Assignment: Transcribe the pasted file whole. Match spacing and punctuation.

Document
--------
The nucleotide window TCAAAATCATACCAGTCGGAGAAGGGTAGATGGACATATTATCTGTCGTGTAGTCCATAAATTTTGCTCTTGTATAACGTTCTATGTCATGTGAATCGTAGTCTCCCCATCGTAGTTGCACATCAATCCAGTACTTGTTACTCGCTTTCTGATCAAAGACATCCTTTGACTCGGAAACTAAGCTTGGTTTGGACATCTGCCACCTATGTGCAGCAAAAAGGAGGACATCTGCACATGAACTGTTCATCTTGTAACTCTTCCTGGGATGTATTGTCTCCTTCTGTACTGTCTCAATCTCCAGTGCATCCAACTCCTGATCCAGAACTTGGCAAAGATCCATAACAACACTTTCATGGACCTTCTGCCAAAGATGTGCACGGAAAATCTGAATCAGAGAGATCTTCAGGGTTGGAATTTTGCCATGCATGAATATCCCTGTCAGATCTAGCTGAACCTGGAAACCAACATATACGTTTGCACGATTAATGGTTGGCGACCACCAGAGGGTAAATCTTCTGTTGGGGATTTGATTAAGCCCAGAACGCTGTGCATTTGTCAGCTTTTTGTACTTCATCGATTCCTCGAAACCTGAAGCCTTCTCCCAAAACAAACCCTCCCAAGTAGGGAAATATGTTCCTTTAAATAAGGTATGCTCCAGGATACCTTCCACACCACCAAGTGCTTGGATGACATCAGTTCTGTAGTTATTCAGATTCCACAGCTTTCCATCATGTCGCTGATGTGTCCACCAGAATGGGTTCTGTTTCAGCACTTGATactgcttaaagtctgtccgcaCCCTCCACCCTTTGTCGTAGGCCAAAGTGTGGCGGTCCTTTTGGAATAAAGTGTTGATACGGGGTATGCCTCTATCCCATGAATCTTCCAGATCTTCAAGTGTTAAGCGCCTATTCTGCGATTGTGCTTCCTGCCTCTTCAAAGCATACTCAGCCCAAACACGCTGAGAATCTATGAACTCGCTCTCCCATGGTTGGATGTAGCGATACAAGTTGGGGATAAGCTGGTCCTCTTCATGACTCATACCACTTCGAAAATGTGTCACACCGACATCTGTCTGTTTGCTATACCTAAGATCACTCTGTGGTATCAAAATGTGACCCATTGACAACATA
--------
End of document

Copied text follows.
The nucleotide window TCAAAATCATACCAGTCGGAGAAGGGTAGATGGACATATTATCTGTCGTGTAGTCCATAAATTTTGCTCTTGTATAACGTTCTATGTCATGTGAATCGTAGTCTCCCCATCGTAGTTGCACATCAATCCAGTACTTGTTACTCGCTTTCTGATCAAAGACATCCTTTGACTCGGAAACTAAGCTTGGTTTGGACATCTGCCACCTATGTGCAGCAAAAAGGAGGACATCTGCACATGAACTGTTCATCTTGTAACTCTTCCTGGGATGTATTGTCTCCTTCTGTACTGTCTCAATCTCCAGTGCATCCAACTCCTGATCCAGAACTTGGCAAAGATCCATAACAACACTTTCATGGACCTTCTGCCAAAGATGTGCACGGAAAATCTGAATCAGAGAGATCTTCAGGGTTGGAATTTTGCCATGCATGAATATCCCTGTCAGATCTAGCTGAACCTGGAAACCAACATATACGTTTGCACGATTAATGGTTGGCGACCACCAGAGGGTAAATCTTCTGTTGGGGATTTGATTAAGCCCAGAACGCTGTGCATTTGTCAGCTTTTTGTACTTCATCGATTCCTCGAAACCTGAAGCCTTCTCCCAAAACAAACCCTCCCAAGTAGGGAAATATGTTCCTTTAAATAAGGTATGCTCCAGGATACCTTCCACACCACCAAGTGCTTGGATGACATCAGTTCTGTAGTTATTCAGATTCCACAGCTTTCCATCATGTCGCTGATGTGTCCACCAGAATGGGTTCTGTTTCAGCACTTGATactgcttaaagtctgtccgcaCCCTCCACCCTTTGTCGTAGGCCAAAGTGTGGCGGTCCTTTTGGAATAAAGTGTTGATACGGGGTATGCCTCTATCCCATGAATCTTCCAGATCTTCAAGTGTTAAGCGCCTATTCTGCGATTGTGCTTCCTGCCTCTTCAAAGCATACTCAGCCCAAACACGCTGAGAATCTATGAACTCGCTCTCCCATGGTTGGATGTAGCGATACAAGTTGGGGATAAGCTGGTCCTCTTCATGACTCATACCACTTCGAAAATGTGTCACACCGACATCTGTCTGTTTGCTATACCTAAGATCACTCTGTGGTATCAAAATGTGACCCATTGACAACATA